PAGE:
Gulag Archipelago: the beginning





I have tried a few times to read Gulag Archipelago. I remember it being present in my childhood home as it was one of my dad’s favourite books. He lived through WWII / Nazi occupation in Greece as a very young child  (b. 1938, d. 2016). He was permanently affected by early traumatic experiences (witnessing mass executions and fleeing bombing raids, for example).  Over the years of my childhood and youth, the shelves of our home accumulated more and more fiction and non fiction books about the wars of the 20th century: everything from pulp fiction to serious historical material.

We did not have a TV till I was 11, but used to have periodic family movie weekends where we would rent a projector and a pile of movie reels from the library, hang blankets over the windows and watch one film after another. There was no specific criteria for how these films were selected, but among them were documentaries with footage of the Nazi death camps. I remember seeing the gas chambers and ovens in these films, but the image that stuck with me was a bulldozer scooping up emaciated corpses and shovelling then into a pit. When we did eventually get a TV, my dad liked to select video rentals based on WWII, again everything from the serious to the cliffhangers. He never forced anyone to watch them with him, but I recall chocolate bars being always available to anyone willing to sit through Bridge on River Kwai or some such. When the CBC produced a miniseries of Solzhenitsyn’s The First Circle, it was a family event of great excitement.  My dad’s obsession with WWII, Stalin and Hitler was at times  bizarre and even a bit ridiculous to his wife and children who have a very different background (we were all born in Canada). However, I think his almost obsessive reading and viewing was him trying to make sense of experiences that were impossible to make sense of. I say impossible because while he increased his understanding (and ours) I do not think he ever made peace with his experience of war.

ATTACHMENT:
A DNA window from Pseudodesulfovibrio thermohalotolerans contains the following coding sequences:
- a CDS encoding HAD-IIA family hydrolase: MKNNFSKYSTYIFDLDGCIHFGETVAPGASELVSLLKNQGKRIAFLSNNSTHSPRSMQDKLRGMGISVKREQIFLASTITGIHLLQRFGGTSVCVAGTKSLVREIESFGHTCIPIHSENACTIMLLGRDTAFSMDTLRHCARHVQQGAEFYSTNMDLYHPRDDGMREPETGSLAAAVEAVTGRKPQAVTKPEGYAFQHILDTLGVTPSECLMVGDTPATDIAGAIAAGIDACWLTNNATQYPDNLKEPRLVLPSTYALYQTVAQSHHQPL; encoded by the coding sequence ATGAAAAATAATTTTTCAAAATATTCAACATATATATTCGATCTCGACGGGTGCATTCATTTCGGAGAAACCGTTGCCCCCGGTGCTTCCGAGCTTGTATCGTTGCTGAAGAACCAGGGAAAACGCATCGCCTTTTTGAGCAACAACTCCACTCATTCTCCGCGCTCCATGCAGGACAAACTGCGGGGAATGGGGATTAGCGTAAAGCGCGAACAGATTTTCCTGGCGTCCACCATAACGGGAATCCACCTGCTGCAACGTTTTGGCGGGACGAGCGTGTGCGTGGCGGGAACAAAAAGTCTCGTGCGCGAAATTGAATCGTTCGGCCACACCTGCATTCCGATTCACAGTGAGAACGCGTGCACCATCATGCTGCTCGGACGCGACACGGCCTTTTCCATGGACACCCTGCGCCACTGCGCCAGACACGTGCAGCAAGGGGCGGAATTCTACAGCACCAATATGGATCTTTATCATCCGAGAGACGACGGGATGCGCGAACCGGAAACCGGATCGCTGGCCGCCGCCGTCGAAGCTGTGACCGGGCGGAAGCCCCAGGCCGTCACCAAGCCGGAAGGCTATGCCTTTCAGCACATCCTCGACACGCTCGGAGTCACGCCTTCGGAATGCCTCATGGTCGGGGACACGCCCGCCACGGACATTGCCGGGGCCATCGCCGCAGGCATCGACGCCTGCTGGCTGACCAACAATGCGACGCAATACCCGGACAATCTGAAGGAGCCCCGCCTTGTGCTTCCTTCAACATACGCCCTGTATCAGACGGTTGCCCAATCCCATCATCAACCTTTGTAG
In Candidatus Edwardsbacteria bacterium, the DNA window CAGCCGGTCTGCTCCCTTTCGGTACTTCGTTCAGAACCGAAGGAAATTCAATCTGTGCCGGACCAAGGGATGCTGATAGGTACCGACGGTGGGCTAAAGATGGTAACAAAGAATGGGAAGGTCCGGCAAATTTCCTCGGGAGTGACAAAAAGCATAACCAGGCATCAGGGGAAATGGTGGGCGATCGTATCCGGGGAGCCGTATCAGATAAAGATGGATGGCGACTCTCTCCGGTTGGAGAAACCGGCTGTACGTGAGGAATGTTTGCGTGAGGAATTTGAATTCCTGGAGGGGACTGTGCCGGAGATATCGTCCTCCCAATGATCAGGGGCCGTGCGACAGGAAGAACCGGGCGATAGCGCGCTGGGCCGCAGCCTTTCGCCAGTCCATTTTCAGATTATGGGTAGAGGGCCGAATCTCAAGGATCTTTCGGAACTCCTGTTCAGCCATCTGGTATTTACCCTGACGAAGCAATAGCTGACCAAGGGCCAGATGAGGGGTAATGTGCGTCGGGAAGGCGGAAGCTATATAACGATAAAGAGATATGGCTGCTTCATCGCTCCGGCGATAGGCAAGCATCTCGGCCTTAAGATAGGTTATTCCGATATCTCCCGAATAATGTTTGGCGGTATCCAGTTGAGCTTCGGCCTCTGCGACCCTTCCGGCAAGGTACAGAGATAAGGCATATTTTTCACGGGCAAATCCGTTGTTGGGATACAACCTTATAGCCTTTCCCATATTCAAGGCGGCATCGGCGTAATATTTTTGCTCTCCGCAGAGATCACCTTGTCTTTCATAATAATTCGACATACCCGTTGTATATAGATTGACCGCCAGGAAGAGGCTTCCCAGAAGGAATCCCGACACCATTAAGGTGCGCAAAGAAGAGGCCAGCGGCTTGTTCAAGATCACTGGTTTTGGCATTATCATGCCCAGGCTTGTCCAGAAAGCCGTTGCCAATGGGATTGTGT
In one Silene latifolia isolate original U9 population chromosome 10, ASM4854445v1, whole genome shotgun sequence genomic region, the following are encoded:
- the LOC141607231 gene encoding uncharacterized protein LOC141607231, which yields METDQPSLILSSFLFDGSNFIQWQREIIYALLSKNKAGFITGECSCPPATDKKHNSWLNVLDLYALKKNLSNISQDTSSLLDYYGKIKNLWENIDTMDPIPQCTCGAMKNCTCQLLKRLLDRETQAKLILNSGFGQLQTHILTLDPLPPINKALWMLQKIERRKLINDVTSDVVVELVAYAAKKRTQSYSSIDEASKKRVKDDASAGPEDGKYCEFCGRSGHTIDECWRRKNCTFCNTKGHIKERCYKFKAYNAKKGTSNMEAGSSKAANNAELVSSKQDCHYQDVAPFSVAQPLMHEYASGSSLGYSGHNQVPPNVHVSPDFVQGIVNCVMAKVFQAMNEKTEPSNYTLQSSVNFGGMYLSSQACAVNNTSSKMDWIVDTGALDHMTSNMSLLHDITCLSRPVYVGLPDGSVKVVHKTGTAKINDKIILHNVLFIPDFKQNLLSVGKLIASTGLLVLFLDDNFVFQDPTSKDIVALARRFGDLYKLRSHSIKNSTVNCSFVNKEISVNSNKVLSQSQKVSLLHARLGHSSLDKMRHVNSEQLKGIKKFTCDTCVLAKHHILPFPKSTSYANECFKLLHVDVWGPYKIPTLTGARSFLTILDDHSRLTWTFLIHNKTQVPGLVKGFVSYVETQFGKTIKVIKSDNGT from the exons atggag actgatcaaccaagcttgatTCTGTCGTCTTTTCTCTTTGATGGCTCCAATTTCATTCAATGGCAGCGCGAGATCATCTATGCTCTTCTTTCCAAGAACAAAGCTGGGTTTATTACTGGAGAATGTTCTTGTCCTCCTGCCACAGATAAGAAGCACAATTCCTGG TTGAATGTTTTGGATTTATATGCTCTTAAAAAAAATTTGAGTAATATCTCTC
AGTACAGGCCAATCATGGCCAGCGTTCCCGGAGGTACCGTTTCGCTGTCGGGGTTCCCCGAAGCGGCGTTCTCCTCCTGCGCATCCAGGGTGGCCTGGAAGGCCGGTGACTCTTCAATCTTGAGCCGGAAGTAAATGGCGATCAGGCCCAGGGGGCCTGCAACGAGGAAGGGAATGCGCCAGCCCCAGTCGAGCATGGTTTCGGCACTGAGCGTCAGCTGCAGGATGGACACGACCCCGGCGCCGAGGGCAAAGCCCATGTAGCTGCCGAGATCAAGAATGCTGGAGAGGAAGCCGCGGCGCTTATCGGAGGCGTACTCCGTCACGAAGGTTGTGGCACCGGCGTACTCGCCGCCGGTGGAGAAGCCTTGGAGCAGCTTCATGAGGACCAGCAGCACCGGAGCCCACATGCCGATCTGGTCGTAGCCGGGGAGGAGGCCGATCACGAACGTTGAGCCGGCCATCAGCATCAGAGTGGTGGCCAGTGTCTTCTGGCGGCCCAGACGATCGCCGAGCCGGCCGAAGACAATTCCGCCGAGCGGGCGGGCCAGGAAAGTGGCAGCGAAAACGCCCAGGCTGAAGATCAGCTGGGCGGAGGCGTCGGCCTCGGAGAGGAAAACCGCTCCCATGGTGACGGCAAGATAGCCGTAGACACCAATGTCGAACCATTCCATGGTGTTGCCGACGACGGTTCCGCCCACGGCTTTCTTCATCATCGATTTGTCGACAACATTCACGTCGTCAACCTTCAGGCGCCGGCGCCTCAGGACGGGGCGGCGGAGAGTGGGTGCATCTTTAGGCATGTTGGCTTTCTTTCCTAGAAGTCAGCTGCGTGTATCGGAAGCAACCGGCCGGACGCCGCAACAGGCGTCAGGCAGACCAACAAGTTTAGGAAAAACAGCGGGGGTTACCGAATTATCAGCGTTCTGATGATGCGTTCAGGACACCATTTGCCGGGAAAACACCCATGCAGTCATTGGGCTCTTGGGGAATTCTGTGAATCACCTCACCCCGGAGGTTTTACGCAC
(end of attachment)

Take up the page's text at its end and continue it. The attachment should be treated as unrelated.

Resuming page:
Against this backdrop, I didn’t think twice about pulling Gulag Archipelago off the shelf as a child. I was an avid and fast reader and had no sense that some books might be out of my depth; I would try to read anything and if I didn’t like it I would simply choose another book. But I liked far more things than I didn’t like and it hurt my pride to admit something was too hard for me.

I couldn’t get through Gulag Archipelago, or even past the first chapter. I must have tried many times because as I read the first chapter recently I had déjà vu several times. But I would make it maybe to the end of the chapter and simply couldn’t go on. When Solzhenitsyn died in ...., I became interested in him and read and enjoyed several novels, such as The First Circle and Cancer Ward. But memories of Gulag Archipelago and how impenetrable it was prevented me from attempting it again.

I became interested in the books in the last few months, however, after getting interested in Jordan Peterson’s work. We share Solzhenitsyn and Dostoyevsky as favourite authors, and having a like minded person enthuse about GA made me want to try again. Also, Dr Peterson made me feel a bit better about my previous failures by noting it’s a very difficult book. He says it is like having someone scream at you for hours and hours, and with this in mind, I’m actually able to tolerate it better. It really isn’t written to be likeable, and that’s ok.

To motivate myself, I decided to write my observations of each chapter so I have a record. I hope this will also help me think about and recall the content. 

Details of the edition I’m reading: 
The Gulag Archipelago 1918 to 1956: An Experiment in Literary Investigation.  Copyright 1973, 1974 by Harper and Row publishers Inc.

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